In 2003, a Japanese sushi chef using the pseudonym Kenji Fujimoto penned a memoir that gave rise to the expression “cook and tell.” The subject of Fujimoto’s indiscretion was Kim Jong-il, for whom he had served as personal chef for more than a decade. The rotund North Korean leader had greater passion for good food than for beautiful women, allowing his chef as intimate an understanding of his psyche as any of his many purported mistresses, though none of them—as far as I know—ever wrote a memoir.
Fujimoto was recruited in 1982 by a Japanese-Korean trading company to work at an elite restaurant in Pyongyang for $5,000 per month. Six years later, he was asked to be the personal cook for Kim Jong-il, then the heir-apparent to his father, North Korea’s founder, Kim Il-sung. As Fujimoto tells it, he soon became a companion to the younger Kim. Both men were in their 40s at the time. They went horseback riding, hunting, and jet-skiing together. They ogled dancing girls at banquets. But most of all, they obsessed about food. Fujimoto ingratiated himself with Kim through his superior knowledge of food. They talked recipes. Fujimoto regaled his patron with anecdotes from Japan’s great kitchens and markets, especially Tokyo’s Tsukiji ﬁsh market, where Fujimoto had spent six months learning how to ﬁllet ﬁsh. He showed Kim videos of cooking shows that Fujimoto’s sister had taped from Japanese television.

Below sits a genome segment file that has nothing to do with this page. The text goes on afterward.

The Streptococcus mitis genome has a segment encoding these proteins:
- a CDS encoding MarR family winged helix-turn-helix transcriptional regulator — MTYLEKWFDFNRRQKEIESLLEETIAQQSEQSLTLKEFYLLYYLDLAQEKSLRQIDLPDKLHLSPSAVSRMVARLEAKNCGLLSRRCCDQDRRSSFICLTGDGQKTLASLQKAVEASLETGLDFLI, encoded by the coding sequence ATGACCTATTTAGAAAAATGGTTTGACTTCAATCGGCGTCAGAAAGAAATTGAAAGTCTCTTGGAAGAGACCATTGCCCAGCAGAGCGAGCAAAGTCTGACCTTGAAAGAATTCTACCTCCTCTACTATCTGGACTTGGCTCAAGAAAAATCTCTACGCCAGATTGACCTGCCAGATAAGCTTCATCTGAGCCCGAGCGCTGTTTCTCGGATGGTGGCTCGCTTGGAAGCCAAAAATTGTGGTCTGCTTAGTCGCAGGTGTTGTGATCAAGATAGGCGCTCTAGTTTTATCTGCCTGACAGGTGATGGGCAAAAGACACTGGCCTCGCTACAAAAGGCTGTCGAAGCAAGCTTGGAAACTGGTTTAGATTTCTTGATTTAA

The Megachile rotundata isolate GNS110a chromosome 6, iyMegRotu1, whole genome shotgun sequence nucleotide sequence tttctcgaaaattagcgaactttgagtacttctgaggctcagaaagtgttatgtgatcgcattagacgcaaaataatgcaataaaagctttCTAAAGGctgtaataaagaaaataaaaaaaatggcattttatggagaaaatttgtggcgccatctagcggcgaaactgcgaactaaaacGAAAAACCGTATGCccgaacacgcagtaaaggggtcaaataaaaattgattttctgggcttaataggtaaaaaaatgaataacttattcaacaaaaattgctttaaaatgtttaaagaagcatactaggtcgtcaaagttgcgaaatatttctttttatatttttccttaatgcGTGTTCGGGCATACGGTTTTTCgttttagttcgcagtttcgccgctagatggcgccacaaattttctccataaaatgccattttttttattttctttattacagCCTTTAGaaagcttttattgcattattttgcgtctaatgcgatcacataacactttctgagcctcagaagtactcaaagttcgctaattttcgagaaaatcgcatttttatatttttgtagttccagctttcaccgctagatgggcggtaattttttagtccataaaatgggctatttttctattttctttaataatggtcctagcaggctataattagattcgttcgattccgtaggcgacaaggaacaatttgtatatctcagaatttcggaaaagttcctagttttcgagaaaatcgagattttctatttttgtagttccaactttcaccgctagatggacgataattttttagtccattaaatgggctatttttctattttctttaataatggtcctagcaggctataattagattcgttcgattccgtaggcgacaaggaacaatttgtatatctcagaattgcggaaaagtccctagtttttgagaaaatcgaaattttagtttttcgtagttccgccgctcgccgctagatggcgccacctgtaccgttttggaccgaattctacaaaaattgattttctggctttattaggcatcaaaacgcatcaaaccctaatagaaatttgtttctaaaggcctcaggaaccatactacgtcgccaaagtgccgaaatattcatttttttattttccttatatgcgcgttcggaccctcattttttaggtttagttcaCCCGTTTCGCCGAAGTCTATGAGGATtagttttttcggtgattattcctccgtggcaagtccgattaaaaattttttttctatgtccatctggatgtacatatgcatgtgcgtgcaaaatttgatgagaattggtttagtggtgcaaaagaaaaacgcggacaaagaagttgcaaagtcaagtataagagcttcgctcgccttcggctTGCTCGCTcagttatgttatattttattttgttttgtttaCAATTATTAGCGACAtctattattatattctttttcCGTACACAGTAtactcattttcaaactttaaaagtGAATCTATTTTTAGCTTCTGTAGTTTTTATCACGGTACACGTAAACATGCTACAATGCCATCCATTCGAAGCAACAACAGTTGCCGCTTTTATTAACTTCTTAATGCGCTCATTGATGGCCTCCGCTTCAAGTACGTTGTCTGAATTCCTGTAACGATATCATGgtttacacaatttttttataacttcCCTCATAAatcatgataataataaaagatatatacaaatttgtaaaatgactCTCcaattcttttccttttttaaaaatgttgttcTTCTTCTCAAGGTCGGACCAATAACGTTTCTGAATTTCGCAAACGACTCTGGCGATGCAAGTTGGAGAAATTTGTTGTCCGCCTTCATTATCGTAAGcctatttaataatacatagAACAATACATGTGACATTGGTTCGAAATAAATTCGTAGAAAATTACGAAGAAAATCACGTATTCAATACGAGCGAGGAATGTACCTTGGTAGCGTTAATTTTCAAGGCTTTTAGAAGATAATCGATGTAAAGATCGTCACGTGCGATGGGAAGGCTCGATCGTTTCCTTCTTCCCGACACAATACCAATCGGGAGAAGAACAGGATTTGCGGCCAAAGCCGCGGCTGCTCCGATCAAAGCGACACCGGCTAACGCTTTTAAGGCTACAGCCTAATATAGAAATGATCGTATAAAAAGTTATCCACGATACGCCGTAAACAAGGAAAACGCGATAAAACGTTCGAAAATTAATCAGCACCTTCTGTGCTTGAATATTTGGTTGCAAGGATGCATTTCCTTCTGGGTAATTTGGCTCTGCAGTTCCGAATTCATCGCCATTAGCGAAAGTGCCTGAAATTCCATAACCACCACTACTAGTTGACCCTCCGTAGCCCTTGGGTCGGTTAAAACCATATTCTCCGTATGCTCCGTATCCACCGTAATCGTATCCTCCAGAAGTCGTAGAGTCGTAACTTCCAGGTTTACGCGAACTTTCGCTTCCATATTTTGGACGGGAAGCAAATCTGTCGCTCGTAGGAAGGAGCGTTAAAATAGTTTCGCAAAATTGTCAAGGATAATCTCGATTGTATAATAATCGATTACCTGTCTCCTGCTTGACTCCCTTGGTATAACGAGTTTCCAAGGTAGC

Although Kim was at the time renowned for his heft (only 5 feet 2, he weighed more than 200 pounds), the North Korean was a gourmet, not a glutton. He took food seriously and owned a collection of several thousand cookbooks. His palate was so sensitive that he could detect if the kitchen added a few grams too much sugar to the sushi rice.
Before cooking the rice, the kitchen staff would inspect each grain individually and discard any blemished by irregularities of shape or color. He ate only the choicest foods and loved the fatty cut of tuna known as toro. Sometimes Fujimoto would prepare sashimi using a trick he’d learned at Tsukiji, slicing so the vital organs were spared and the ﬁsh was served writhing on the platter. Kim loved shark’s ﬁn, a delicacy across Asia, and poshintang, a dog-meat soup that Koreans believe strengthens immunity and virility.
Money was no object when it came to food. Fujimoto made shopping trips around the world to pick up ingredients—to Iran and Uzbekistan for caviar, to Denmark for pork, to Thailand for mangoes, durians, and papayas. On a whim, Kim once sent Fujimoto to pick up a box of his favorite rice cakes, which were scented with mugwort and available only at a department store in Tokyo. Fujimoto later calculated the trip put the cost of each bite-size morsel at $120.